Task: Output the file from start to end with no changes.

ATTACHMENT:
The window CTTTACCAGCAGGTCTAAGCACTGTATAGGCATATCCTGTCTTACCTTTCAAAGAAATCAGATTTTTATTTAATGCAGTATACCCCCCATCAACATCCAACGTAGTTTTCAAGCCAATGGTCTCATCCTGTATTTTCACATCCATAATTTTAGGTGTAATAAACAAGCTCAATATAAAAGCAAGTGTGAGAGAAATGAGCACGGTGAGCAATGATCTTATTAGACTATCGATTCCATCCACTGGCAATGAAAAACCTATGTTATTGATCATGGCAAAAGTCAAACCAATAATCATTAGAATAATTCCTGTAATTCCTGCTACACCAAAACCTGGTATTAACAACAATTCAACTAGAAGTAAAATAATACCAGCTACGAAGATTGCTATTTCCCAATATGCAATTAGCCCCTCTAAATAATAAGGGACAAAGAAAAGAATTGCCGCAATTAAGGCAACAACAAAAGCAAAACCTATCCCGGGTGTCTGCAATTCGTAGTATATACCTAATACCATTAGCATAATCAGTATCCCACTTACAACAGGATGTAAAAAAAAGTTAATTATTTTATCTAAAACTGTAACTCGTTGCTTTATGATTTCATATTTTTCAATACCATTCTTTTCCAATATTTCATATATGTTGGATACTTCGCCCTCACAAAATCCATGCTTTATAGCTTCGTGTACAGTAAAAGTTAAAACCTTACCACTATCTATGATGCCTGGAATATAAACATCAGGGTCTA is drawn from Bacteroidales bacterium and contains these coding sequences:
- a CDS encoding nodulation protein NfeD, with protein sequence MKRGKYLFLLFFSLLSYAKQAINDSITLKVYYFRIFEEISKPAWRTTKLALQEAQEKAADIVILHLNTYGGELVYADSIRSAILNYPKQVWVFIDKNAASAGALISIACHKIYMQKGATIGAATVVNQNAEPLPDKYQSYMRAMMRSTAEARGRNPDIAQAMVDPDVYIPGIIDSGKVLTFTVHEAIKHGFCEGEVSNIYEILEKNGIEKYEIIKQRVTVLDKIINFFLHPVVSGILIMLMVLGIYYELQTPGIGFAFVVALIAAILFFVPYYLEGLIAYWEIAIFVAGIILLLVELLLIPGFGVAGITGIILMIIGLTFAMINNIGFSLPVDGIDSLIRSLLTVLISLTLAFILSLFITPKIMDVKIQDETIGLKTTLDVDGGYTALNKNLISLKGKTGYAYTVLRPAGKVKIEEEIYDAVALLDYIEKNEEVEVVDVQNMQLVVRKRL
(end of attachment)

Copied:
The window CTTTACCAGCAGGTCTAAGCACTGTATAGGCATATCCTGTCTTACCTTTCAAAGAAATCAGATTTTTATTTAATGCAGTATACCCCCCATCAACATCCAACGTAGTTTTCAAGCCAATGGTCTCATCCTGTATTTTCACATCCATAATTTTAGGTGTAATAAACAAGCTCAATATAAAAGCAAGTGTGAGAGAAATGAGCACGGTGAGCAATGATCTTATTAGACTATCGATTCCATCCACTGGCAATGAAAAACCTATGTTATTGATCATGGCAAAAGTCAAACCAATAATCATTAGAATAATTCCTGTAATTCCTGCTACACCAAAACCTGGTATTAACAACAATTCAACTAGAAGTAAAATAATACCAGCTACGAAGATTGCTATTTCCCAATATGCAATTAGCCCCTCTAAATAATAAGGGACAAAGAAAAGAATTGCCGCAATTAAGGCAACAACAAAAGCAAAACCTATCCCGGGTGTCTGCAATTCGTAGTATATACCTAATACCATTAGCATAATCAGTATCCCACTTACAACAGGATGTAAAAAAAAGTTAATTATTTTATCTAAAACTGTAACTCGTTGCTTTATGATTTCATATTTTTCAATACCATTCTTTTCCAATATTTCATATATGTTGGATACTTCGCCCTCACAAAATCCATGCTTTATAGCTTCGTGTACAGTAAAAGTTAAAACCTTACCACTATCTATGATGCCTGGAATATAAACATCAGGGTCTA is drawn from Bacteroidales bacterium and contains these coding sequences:
- a CDS encoding nodulation protein NfeD, with protein sequence MKRGKYLFLLFFSLLSYAKQAINDSITLKVYYFRIFEEISKPAWRTTKLALQEAQEKAADIVILHLNTYGGELVYADSIRSAILNYPKQVWVFIDKNAASAGALISIACHKIYMQKGATIGAATVVNQNAEPLPDKYQSYMRAMMRSTAEARGRNPDIAQAMVDPDVYIPGIIDSGKVLTFTVHEAIKHGFCEGEVSNIYEILEKNGIEKYEIIKQRVTVLDKIINFFLHPVVSGILIMLMVLGIYYELQTPGIGFAFVVALIAAILFFVPYYLEGLIAYWEIAIFVAGIILLLVELLLIPGFGVAGITGIILMIIGLTFAMINNIGFSLPVDGIDSLIRSLLTVLISLTLAFILSLFITPKIMDVKIQDETIGLKTTLDVDGGYTALNKNLISLKGKTGYAYTVLRPAGKVKIEEEIYDAVALLDYIEKNEEVEVVDVQNMQLVVRKRL